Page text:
Where’s Elvis Presley: Tupelo or Memphis?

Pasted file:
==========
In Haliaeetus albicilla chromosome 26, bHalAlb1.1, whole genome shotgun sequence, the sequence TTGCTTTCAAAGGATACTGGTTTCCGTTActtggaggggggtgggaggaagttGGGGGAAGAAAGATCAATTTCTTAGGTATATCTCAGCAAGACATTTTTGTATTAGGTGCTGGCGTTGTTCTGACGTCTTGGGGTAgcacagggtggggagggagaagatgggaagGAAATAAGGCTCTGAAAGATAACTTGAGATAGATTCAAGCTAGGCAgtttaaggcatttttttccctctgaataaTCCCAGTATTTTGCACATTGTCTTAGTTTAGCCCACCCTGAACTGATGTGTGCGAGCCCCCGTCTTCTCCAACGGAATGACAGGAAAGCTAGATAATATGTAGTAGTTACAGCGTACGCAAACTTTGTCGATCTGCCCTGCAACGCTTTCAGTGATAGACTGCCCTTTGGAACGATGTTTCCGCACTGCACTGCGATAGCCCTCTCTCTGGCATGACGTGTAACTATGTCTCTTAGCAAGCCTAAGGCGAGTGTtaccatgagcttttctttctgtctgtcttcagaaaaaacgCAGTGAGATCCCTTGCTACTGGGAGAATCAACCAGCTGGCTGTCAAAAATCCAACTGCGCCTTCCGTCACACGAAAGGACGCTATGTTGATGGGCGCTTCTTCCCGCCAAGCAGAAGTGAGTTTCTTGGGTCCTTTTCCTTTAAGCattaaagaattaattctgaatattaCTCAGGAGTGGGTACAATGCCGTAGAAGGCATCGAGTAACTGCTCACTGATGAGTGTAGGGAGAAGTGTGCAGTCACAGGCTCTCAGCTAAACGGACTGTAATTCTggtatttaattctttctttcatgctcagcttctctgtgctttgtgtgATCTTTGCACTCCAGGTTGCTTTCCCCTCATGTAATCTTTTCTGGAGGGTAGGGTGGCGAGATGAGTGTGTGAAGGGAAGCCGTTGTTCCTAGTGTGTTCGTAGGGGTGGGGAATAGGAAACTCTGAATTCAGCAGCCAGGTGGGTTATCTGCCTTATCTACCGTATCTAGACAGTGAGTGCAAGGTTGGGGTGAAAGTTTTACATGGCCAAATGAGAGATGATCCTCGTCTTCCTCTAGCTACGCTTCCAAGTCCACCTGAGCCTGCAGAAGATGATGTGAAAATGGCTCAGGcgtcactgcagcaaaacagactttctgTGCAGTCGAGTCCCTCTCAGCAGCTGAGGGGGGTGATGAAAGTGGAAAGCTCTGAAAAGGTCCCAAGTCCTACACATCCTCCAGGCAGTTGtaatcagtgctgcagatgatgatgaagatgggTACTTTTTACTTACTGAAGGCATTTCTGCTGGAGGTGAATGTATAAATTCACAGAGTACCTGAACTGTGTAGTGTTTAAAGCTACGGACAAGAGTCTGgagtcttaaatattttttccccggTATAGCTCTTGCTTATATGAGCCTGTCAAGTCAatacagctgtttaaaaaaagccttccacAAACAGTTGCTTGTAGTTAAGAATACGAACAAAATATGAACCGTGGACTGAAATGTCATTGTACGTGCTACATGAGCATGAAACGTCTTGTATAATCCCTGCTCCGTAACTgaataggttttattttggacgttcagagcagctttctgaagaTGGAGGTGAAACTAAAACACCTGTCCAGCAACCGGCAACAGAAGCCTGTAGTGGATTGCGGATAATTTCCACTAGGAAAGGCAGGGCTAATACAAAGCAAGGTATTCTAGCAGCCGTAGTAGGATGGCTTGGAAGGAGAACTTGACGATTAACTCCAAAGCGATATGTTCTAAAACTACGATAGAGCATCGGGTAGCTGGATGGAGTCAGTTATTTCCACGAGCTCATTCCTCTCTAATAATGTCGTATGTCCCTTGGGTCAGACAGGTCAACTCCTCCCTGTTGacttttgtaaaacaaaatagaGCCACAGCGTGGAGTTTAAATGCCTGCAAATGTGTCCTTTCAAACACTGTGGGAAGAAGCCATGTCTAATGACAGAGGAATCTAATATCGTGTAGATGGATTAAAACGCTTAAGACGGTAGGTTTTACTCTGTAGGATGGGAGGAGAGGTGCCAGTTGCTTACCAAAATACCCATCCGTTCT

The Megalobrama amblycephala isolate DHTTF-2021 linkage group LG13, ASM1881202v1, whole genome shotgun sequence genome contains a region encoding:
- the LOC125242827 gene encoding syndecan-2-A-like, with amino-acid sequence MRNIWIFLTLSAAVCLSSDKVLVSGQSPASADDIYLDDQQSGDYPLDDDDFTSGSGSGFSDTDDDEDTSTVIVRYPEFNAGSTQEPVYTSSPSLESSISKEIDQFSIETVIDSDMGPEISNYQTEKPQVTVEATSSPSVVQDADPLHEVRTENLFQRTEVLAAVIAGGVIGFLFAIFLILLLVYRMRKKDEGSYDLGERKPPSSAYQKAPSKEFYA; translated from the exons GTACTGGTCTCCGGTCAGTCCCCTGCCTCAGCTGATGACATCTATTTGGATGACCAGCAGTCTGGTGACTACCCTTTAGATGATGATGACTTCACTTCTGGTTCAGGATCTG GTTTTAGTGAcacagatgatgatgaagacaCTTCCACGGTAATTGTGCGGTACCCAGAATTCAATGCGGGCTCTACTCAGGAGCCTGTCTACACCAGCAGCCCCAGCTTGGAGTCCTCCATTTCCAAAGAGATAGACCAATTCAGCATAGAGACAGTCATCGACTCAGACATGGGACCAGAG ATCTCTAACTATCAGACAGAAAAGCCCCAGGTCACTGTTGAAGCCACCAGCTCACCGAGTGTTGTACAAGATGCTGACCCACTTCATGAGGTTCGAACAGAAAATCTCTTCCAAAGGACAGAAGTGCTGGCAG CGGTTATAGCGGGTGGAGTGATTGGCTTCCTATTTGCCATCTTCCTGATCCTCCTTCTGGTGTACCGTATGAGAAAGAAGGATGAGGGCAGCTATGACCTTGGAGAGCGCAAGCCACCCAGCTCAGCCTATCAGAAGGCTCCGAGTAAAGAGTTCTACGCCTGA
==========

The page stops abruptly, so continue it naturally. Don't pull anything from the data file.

In January 2014, Vanity Fair magazine published an article showing a photo of Elvis Presley presumably taken in downtown Tupelo, Mississippi, in 1947. The article traces the origin of the photo to a woman who was walking into a drugstore to drop off some film that had one exposure left on the roll. According to the story, she noticed a young Elvis on his bike and asked him to pose, snapping her last frame of him. The woman later gave the photo to Presley family friend Janelle McComb of Tupelo, who passed along the photo and the story of how she obtained it to Elvis fan and memorabilia collector Wade Jones shortly before her death. The story behind the photo may have been correct, but the city was wrong. Tupelo lies in Lee County, which was a dry county in the 1940’s, meaning it was illegal to sell alcohol, yet the background of the photo shows a liquor store. Mississippi didn’t repeal Prohibition until 1966. The bike in the photo is also familiar. Elvis received a Firestone Pilot Classic bicycle, most likely for his 13th birthday. In 1993, a photo was found in Gladys’ closet at Graceland of Elvis on a new bike with “age 13” written on the back. The bike is the same one in the Vanity Fair photo, except for the fenders, which were removed in the later photo. The Presleys moved to Memphis in November 1948 and lived at 370 Washington before moving just around the corner to a large rooming house at 572 Poplar Avenue in June 1949. They briefly lived there until September, when they moved to Lauderdale Courts. Elvis’ grandmother, Minnie Mae Presley, continued living at the Poplar address, according to the 1950 Memphis City Directory. City directories list homes and businesses by street throughout the city.   The 1950 directory also shows the S&S Drug Store, Lando Marossi restaurant and Milo’s liquor store that appear in the Vanity Fair photo. John Sampietro, whose father operated the S&S Drug Store at the corner of Poplar and High Street, remembered his father talking about how a young Elvis would come into the store to play pinball. Milo Solomito operated the liquor store just across the street from the drug store and his son, Milo Jr., identified the store in the photo as the one his father ran for many years. To the right of the liquor...